Customer experience has arguably been the marketing buzz phrase of 2015/2016.
But the interest in the term reflects marketing’s increasing influence across the organisation, in a time when business models are changing.
At Syzygy’s Digital Innovation Day, I listened to marketers from Lufthansa, Zalando and Consorsbank who discussed CX.
What to focus on – CX or branding?
Brand advertising and product development / customer experience are two sides of business growth.
Rainer Hohenberger, head of e-business at Consorsbank, is in charge of both and sees the need to shift from push to pull marketing by focusing on product.
We decided to switch part of the media budget into product development.
It’s more important how people perceive and rate your product – more valuable to invest in product and let feedback bring in more customers.
However, there is interdependence between branding and CX, argues Carsten Hendrich, VP of brand marketing at Zalando.
“I see CX as part of marketing,” he said, stating that “clear interfaces for example will influence the perception of the brand. It is interdependent with marketing. So nurture it.”
Some of Zalando’s curated commerce.
Improving CX is as much organisational change as marketing
“CX is disruptive.” That’s the view of Marcus Casey, VP of CX at Lufthansa who sees the discipline as a driver for organisational change.
He continues: “We have focused on product experience, but looking at organisations, how do you make sure there’s a great CX across the entire customer journey?
“Organisations have to work together to do this – it involves more than marketing, from buying a ticket to arriving at a destination.”
This organisational change, Marcus stresses, is valuable in its own right and should be considered a benefit of focusing on customer experience.
We definitely see [the benefit]… digital born companies have it more in their DNA. Customer experience is like ecommerce was 10 years ago. We’re on a path now.
Minimum viable products prove to the organisation that the process works. And you’re not just improving the customer experience but you’re changing the organisation, which should also affect ROI.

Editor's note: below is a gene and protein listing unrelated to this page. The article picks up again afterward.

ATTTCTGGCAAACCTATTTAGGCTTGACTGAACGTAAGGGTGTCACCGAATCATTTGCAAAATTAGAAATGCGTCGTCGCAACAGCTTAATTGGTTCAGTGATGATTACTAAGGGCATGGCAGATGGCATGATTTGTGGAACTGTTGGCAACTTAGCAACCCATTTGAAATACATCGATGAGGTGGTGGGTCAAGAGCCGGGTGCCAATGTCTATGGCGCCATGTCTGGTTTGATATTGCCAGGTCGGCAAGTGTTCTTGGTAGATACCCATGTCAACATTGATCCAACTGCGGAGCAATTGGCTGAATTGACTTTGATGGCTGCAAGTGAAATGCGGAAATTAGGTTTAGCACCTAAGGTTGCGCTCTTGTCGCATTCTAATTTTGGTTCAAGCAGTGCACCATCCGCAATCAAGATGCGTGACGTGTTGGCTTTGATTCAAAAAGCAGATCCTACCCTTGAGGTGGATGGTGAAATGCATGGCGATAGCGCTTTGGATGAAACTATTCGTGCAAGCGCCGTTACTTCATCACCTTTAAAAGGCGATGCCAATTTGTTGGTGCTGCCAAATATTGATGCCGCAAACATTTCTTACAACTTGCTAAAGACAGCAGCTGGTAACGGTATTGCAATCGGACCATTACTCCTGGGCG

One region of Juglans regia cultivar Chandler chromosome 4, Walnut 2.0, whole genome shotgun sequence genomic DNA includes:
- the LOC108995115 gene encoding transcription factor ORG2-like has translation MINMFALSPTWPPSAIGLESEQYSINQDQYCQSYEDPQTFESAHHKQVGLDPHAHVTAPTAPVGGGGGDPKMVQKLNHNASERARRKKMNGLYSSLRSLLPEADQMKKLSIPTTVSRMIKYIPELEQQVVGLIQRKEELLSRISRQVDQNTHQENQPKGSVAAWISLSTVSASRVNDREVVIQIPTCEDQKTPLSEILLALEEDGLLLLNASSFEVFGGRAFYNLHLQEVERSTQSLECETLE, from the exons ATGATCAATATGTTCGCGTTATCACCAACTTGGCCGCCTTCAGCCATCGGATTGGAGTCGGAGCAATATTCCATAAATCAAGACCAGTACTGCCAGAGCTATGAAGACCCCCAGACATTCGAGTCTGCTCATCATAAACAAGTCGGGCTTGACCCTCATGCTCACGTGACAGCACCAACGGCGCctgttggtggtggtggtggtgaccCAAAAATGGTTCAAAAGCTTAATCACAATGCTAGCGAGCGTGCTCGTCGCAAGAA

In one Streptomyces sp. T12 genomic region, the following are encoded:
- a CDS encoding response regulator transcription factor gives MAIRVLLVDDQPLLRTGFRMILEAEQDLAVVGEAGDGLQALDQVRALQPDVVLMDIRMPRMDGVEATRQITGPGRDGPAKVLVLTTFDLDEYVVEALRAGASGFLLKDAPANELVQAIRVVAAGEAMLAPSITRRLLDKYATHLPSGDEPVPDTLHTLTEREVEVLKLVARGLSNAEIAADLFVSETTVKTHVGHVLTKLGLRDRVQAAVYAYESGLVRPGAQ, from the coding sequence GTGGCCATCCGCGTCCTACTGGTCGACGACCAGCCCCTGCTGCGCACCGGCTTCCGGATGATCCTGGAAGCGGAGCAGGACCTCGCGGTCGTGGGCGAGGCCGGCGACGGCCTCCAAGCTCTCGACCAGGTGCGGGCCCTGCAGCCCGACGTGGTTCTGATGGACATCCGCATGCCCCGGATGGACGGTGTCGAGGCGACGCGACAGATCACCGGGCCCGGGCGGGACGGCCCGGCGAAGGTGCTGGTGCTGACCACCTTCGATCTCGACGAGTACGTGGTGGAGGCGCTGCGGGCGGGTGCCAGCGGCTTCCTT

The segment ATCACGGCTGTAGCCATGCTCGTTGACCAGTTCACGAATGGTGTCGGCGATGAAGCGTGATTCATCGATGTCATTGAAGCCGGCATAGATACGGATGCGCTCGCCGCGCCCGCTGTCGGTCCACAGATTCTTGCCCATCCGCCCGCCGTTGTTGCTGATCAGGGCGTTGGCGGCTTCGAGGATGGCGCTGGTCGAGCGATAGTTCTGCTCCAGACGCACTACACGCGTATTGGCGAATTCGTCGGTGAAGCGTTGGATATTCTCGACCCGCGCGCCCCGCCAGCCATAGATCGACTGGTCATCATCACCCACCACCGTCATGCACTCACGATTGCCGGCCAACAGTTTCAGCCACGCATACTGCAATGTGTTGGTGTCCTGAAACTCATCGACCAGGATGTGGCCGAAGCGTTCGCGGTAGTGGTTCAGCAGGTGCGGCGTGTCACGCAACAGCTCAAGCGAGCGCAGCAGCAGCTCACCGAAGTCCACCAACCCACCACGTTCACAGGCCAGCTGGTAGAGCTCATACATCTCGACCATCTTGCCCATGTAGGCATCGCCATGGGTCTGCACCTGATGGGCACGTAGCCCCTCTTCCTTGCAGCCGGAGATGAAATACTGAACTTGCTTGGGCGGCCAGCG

Is personalised CX a must?
Personalisation is a hot topic across all markets in digital, but is it necessary?
Carsten Hendrich, VP of brand marketing at Zalando, thinks that, within fashion, it may be a slight red herring.
Customers may feel more satisfied but we’re in fashion, so it’s not about showing people what they know about, it’s about providing new ideas and inspiration.
That’s the overarching company goal – we think inspiration has the biggest impact on our net promoter score, though you can’t control or measure inspiration.
However, Carsten did admit to the value of personalisation, looking at “past transactions and entry points to serve relevant content.”
Marcus Casey of Lufthansa argued that automation and personalisation are very important parts of a customer-centric approach in the travel industry.
He pointed out that trigger based communications are vital – “rather than broadcasting offers to everyone” (who might not necessarily want to fly to Vilnius, for example).
Products are secondary to service
Banking is a good example of an industry that in some part has lost focus on customer experience.
Can it be said that the public have sufficient information about their financial health?
Rainer Hohenberger of Consorsbank said the “whole industry is acting by providing solutions/products, rather than providing an experience tailored to what the customer wants.”
That’s the challenge for customer experience – being profitable whilst better satisfying the customer.
What about the role of the phsyical?
Zalando has acknowledged the role of the experiential for pureplays, recently buying a fashion fair in Berlin.
“Digital isn’t the reality of our customers and users,” said Carsten Hendrich.
“There’s an opportunity to leverage physical experience with digital experience. Offline is a platform for our brands, too.
“We’re working hard on a direct-to-consumer approach, rather than the more typical ‘exclusive’ fashion event.”
How do you deal with a 40-touchpoint customer journey?
The Lufthansa customer journey is lengthy. Marcus Casey discussed how to tackle such a beast.
The tech stack is sometimes old and not flexible. We were not born in an agile world. How do you deal with non-agile processes?
Pick small things, change these, demonstrate impact and work on core capabilities.